- The Supreme Court in Adams v R (16/2010)  SZHC 10, stated:
“In our view an extenuating circumstance in this connection is a fact associated with the crime which serves in the minds of reasonable men to diminish, morally albeit not guilty, the degree of the prisoner’s guilt”.
- It is humbly submitted that the factors as adumbrated above, cumulatively, has a bearing in the Accused’s state of mind at the commission of the offence. The Accused was young and therefore susceptible to immaturity, coupled with the other factors that he had impregnated a Chief’s child, young as he is; unemployed; the lady being his relative; he has to be responsible; definitely, he would act with immaturity.
It is submitted that this Honourable Court find extenuating circumstances to exist in this matter.
 I agree with learned Counsel’s submissions and accordingly find that extenuating circumstances exist herein.
 In mitigation the following submissions were made on the Accused’s behalf:
- The Accused is about 27 years of age, a first offender and has pleaded guilty to the charge as a sign of remorse. He is unemployed and would normally make a living through handy jobs. He dropped out of school due to lack of finances, and through his handy jobs. He would assist his unemployed parent.
- The Accused had got no child; no wife. He is a young man who can meaningfully contribute to the community, could this Honourable Court gives him a second chance to live in the society. He is not a hardcore criminal. Apparently, he had spent a longtime in prison after his arrest regarding this offence and as such, had learned his lesson.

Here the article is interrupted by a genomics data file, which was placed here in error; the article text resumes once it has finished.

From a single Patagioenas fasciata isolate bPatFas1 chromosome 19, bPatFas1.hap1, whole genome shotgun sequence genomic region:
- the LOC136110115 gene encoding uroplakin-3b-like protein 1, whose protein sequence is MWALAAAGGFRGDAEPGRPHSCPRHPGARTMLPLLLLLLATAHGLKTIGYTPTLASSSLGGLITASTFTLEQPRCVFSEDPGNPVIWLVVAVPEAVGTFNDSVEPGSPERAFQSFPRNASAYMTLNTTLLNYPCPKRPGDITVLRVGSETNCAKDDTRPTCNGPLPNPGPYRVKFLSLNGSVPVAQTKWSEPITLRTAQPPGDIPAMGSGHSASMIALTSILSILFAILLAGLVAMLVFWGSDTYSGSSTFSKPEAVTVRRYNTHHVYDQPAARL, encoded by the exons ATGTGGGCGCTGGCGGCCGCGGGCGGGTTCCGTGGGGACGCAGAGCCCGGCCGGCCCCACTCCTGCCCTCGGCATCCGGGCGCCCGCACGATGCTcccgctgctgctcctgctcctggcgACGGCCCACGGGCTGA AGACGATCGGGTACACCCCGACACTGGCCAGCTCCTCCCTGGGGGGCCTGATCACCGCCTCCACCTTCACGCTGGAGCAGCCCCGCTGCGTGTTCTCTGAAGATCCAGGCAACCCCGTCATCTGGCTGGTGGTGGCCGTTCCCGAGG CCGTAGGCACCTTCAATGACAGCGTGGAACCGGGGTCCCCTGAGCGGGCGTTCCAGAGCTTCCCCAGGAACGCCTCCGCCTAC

- It is humbly submitted that he could easily be rehabilitated if he is not given longer years in prison. He committed the offence while he was in a range of immaturity age.
- This Honourable Court is humbly implored to extend mercy in the sentencing and to give the Accused a second chance to contribute in the society in future. The Honourable Court is implored to give reliance to the cases of: Simanga Mabaso v Rex (24/13)  SZSC 10, 15 years imprisonment upon establishing extenuating circumstances was ordered by the Supreme Court. And also Sibusiso Goodie Sihlongonyane v Rex (14/2010)  SZSC 45; Mbuso Likhwa Dlamini v Rex (03/2014)  SZSC 27.
 In passing sentence I shall take into account the Accused’s personal circumstances as set out above, there are others factors that I have to take into account.
The Nature of the Crime
 This was a brutal murder. The deceased was 31/2 months pregnant. She was stabbed 55 times and the baby that she was carrying died with her. She was left to bleed out in her house.
Interests of Society
 The crime of murder is so prevalent in our society that the courts have to mete out sentences that will deter would be offenders from committing it.
 The Accused was arrested on the 24/05/2013 for this crime. He was released on bail on the 19/04/2016 (35 months).
Bail was revoked on the 15/08/2017 and he has been in custody since then i.e. 27 months and 25 days.
 In the event the Accused is sentenced to thirty (30) years imprisonment without an option of a fine. The period of 62 months and 25 days is to be deducted from his sentence.
For the Crown : K. Mngomezulu
For the Accused : S.K. Dlamini